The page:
Download figure to PowerPoint

3.2DNA polymorphism and phylogenetic analyses of H. capsulatum based on DNA sequences of four protein-coding genes

The DNA from 14 H. capsulatum isolates and two human reference strains was amplified in appropriate and standardized conditions; the generated sequences of arf, H-anti, ole, and tub1 H. capsulatum genes were deposited in the GenBank nucleotide sequence databases (Accession Nos. AF495591–AF495654). BLAST 2 program [36] showed high similarity, ranging from 88% to 99%, for the four genes tested in all isolates compared with strain G-217B and few insertions and/or deletions were observed, revealing no critical genome changes in the partial sequences of the four genes studied.

Nucleotide diversity (π) for each H. capsulatum gene studied was low: π= 0.01066 for the arf gene; π= 0.01668 for the H-anti gene; π= 0.00739 for the ole gene; and π= 0.02062 for the tub1 gene. Nucleotide divergence among sequences of H. capsulatum isolates was also low: the arf gene showed 21 polymorphic sites from 463; the H-anti gene 26 polymorphic sites from 404; the ole gene 13 polymorphic sites from 426; and the tub1 gene 25 polymorphic sites from 300 sites analyzed. According to nucleotide diversity and divergence values, a highly homogeneous H. capsulatum population was revealed among most isolates from the central zone of Mexico. Besides, the best homology among the group I isolates was associated with the ole gene and the lowest nucleotide diversity for this gene (π= 0.00739) confirms its high homology. Nevertheless, the greatest π values (ranging from 0.01 to 0.03) found for the four genes in isolates EH-384I and 384P from the long-distance migratory bat T. brasiliensis suggest that these isolates could represent a different H. capsulatum population.

Three groups were revealed by the phylogenetic trees of the four genes analyzed either by NJ (Fig. 2) or MP (Fig. 3). Group I clustered most H. capsulatum isolates from infected bats captured in Morelos, Puebla, and Oaxaca (EH-372-377, EH-383I and 383P, EH-393, EH-394, EH-408H and 408P) and one clinical isolate from Morelos (EH-317). Group II was represented by the two isolates recovered from T. brasiliensis (EH-384I and 384P). Taking into account that the four genes studied were characterized in the G-217B strain from the USA, this strain was found closely related to these outgroups for original gene sequences; hence, it was separated into group III, which was independent from the other two groups. Concordance was observed among trees elaborated through NJ and MP, and topologies were congruent with the nucleotide diversity observed among the isolates studied. Low π values were found among H. capsulatum isolates from group I. In contrast, higher π values were detected between group I and II or group II and III, suggesting another genetic isolation. No critical phylogenetic differences were found among H. capsulatum isolates from group I, suggesting that gene flow could be occurring among the states of Morelos, Puebla, and Oaxaca, where group I isolates were originated. Besides, Kasuga et al. [12] in a previous report using sequence analyses of the same four protein-coding genes classified the H. capsulatum isolates from group I into a Latin American group A population.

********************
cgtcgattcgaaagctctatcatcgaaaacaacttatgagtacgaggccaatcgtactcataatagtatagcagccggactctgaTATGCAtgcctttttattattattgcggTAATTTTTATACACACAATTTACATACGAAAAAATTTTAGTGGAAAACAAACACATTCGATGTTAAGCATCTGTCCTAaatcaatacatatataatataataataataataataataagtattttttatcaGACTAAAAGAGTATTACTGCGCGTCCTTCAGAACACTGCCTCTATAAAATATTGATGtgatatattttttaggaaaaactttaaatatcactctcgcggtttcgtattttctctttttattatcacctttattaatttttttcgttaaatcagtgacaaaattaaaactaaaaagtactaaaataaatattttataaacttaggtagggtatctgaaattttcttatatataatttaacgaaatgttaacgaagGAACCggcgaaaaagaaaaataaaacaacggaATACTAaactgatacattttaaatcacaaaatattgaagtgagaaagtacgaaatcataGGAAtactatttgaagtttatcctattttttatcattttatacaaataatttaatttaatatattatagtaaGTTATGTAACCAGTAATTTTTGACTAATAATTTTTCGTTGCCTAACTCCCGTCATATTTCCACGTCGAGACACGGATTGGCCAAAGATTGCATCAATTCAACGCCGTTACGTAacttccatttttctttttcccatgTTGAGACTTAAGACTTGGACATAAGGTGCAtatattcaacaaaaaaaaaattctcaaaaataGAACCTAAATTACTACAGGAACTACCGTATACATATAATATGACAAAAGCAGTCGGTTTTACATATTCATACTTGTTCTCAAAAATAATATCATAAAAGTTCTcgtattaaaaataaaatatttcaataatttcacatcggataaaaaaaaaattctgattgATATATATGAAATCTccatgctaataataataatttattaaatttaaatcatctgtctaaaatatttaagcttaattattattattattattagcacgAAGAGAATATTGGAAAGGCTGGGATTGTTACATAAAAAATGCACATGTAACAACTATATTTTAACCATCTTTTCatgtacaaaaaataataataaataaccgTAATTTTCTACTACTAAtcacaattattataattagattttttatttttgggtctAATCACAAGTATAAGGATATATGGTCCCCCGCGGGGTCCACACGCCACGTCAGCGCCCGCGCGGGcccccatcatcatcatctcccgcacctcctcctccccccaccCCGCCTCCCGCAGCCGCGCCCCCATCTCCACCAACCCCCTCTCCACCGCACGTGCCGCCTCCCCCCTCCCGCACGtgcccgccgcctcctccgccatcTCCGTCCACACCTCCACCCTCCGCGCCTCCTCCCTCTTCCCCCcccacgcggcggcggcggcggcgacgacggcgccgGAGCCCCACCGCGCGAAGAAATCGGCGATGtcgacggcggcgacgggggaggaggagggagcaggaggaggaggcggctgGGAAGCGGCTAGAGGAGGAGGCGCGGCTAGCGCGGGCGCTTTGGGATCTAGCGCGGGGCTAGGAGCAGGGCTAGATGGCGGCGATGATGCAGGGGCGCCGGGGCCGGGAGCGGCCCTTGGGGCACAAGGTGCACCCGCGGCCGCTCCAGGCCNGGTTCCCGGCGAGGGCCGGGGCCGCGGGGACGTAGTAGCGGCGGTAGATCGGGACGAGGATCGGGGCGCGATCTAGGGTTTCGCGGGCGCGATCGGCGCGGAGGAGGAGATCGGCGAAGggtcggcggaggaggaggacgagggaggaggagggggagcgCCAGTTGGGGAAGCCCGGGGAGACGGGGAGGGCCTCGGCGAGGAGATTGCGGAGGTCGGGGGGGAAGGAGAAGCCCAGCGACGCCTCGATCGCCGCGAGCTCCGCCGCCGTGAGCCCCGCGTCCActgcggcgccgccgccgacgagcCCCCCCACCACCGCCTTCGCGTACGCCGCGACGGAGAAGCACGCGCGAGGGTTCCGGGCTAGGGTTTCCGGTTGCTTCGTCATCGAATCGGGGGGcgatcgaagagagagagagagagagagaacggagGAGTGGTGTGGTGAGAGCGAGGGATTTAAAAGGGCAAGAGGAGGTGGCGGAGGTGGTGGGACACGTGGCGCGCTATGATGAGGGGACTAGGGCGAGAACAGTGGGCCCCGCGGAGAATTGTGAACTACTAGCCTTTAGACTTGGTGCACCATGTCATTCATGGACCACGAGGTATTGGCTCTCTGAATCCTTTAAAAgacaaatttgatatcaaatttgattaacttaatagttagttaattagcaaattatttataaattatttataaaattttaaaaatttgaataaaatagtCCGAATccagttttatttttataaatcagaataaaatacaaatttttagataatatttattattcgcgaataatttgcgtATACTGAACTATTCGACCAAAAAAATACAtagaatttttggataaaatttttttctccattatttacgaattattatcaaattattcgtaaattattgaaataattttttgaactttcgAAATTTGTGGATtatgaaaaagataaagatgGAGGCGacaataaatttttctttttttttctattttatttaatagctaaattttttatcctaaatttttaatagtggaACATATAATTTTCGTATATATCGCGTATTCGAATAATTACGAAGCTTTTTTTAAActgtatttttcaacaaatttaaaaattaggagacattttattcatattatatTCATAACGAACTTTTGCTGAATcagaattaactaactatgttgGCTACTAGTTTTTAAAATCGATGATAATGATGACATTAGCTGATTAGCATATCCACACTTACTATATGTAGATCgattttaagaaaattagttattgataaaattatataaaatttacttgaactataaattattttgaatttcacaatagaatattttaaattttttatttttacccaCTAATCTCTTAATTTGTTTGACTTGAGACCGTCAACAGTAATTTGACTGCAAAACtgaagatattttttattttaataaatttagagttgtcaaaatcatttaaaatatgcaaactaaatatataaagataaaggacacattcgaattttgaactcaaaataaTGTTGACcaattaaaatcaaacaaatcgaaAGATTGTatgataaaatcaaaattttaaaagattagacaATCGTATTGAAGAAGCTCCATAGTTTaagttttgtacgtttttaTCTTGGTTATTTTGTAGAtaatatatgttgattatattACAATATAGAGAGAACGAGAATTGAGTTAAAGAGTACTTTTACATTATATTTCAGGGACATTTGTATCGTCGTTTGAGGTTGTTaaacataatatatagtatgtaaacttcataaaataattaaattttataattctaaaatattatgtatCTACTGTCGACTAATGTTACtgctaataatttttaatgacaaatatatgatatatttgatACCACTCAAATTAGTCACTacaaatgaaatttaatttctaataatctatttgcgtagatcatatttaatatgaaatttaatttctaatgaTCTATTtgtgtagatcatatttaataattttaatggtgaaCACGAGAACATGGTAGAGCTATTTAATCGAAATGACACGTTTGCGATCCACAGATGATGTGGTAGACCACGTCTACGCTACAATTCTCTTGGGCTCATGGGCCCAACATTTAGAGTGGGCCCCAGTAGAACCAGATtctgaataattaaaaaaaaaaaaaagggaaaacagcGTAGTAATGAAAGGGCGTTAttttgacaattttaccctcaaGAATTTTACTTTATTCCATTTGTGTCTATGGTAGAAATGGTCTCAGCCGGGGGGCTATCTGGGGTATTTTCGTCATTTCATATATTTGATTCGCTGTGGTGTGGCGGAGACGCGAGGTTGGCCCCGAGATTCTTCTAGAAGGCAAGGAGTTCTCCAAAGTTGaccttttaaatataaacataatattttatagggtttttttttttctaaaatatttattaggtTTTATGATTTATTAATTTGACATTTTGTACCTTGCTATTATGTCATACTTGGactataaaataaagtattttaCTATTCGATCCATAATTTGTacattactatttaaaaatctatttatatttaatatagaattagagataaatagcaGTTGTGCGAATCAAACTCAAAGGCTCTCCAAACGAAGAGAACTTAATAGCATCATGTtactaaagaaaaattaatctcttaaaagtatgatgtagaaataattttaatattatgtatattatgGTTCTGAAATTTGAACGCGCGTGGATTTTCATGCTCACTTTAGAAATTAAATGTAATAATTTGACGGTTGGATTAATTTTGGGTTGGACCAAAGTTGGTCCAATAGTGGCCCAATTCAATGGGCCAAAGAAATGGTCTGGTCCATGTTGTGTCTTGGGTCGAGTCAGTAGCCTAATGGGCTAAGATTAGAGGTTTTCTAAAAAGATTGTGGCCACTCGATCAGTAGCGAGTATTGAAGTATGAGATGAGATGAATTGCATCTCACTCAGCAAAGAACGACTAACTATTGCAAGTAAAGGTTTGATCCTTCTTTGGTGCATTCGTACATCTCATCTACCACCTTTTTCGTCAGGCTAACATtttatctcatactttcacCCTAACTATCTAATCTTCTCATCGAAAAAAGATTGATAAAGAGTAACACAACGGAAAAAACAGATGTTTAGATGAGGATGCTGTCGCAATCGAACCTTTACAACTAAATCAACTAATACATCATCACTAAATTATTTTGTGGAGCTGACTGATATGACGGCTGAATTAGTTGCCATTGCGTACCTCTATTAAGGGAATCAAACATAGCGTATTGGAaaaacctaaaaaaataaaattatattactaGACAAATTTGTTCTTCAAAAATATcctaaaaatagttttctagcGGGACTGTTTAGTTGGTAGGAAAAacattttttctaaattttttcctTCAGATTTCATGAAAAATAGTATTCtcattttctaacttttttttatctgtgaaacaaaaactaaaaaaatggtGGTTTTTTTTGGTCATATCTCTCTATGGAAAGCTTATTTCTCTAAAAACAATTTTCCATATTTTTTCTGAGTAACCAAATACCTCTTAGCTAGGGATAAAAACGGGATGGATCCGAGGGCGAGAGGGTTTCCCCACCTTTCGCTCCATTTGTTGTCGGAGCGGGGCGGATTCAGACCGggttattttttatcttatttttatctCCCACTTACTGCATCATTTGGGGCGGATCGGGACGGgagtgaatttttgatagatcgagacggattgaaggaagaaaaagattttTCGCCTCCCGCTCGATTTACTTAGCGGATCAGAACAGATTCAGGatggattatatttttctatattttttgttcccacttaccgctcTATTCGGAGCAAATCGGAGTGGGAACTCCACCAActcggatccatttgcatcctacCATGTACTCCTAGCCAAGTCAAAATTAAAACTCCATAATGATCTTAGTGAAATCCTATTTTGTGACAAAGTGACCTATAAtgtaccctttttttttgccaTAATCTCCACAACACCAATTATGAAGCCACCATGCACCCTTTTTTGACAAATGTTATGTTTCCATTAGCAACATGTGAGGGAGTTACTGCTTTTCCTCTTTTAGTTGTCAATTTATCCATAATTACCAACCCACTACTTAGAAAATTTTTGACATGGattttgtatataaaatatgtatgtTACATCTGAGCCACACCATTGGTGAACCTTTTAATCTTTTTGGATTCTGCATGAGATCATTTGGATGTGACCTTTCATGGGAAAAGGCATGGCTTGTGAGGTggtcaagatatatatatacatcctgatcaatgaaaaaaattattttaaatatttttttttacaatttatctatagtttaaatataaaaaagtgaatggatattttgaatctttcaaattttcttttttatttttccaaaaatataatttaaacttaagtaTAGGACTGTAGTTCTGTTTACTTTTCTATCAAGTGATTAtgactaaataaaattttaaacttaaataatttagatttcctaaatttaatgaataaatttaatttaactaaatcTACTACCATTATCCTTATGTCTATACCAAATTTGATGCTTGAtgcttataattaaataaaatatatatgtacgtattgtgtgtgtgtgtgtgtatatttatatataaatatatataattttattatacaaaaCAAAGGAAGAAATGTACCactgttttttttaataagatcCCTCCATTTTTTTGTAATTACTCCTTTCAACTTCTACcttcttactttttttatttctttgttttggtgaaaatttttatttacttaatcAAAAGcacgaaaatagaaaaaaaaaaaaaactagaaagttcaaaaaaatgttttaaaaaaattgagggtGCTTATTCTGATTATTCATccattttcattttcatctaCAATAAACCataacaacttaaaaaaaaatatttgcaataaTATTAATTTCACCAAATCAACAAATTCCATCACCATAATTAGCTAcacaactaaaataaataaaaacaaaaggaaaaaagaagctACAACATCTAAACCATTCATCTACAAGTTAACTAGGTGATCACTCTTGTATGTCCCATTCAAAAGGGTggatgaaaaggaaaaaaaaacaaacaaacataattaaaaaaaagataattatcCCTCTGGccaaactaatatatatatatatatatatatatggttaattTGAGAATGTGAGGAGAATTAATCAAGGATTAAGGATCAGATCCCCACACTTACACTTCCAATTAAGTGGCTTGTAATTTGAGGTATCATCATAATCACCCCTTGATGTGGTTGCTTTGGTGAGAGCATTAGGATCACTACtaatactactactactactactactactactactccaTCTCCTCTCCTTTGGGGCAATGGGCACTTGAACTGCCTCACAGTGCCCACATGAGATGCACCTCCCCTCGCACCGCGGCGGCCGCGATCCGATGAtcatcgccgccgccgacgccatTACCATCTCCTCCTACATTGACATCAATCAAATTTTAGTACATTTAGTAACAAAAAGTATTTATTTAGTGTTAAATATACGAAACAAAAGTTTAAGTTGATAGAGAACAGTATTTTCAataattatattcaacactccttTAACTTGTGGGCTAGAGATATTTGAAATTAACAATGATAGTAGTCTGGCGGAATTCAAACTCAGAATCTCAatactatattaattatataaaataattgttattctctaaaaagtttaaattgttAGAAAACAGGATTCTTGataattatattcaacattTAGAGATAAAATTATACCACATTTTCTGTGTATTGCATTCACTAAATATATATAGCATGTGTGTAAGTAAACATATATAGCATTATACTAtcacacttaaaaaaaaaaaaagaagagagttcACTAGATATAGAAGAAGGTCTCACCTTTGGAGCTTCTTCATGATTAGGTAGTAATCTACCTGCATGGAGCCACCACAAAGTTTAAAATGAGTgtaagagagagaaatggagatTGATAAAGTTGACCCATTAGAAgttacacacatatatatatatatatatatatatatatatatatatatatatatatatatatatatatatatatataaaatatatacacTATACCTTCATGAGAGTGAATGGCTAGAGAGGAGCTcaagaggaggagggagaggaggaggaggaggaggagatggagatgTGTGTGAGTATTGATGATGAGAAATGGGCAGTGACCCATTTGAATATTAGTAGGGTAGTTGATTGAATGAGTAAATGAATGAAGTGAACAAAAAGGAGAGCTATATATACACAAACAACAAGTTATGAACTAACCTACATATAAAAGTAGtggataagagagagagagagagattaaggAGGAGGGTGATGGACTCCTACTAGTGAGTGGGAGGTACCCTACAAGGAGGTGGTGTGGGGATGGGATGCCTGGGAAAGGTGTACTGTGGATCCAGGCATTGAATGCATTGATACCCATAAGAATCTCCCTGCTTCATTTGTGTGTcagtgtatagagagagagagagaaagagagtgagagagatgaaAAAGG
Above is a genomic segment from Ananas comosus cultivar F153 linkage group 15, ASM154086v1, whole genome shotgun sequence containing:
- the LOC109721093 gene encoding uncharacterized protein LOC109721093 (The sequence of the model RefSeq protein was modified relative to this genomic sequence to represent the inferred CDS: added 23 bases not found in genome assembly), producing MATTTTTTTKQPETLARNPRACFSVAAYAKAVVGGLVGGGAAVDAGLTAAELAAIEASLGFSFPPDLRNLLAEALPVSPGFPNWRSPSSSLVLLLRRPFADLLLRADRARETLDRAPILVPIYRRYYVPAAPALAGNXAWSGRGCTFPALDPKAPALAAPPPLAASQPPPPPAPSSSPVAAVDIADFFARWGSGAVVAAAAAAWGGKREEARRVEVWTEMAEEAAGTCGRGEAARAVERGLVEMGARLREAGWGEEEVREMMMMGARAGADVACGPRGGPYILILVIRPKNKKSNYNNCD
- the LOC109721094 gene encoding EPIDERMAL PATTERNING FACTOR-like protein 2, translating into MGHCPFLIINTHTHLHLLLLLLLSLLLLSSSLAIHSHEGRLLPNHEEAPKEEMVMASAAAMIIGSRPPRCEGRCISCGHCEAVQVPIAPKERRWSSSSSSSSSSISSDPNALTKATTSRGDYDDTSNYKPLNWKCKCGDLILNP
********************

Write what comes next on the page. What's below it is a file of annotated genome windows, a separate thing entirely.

Figure 2. Neighbor-joining consensus trees of all H. capsulatum isolates studied. Partial sequences from arf, H-anti, ole, and tub1 H. capsulatum genes were analyzed through Kimura's 2-parameter distance. Sequences of these four protein-coding genes from strain G-217B, reported in GenBank, were used as outgroups. Bootstrap values lower than 70% are not shown. Abbreviations: Oaxaca (OC); Morelos (MS); Puebla (PL); United States of America (USA).

Download figure to PowerPoint


Figure 3. Maximum-parsimony consensus trees of all H. capsulatum isolates studied. Partial sequences from arf, H-anti, ole, and tub1 H. capsulatum genes were analyzed based on a heuristic search of data set, with the tree bisection-reconnection branch-swapping option on. Outgroup, bootstrap and abbreviation details are the same as in Fig. 2.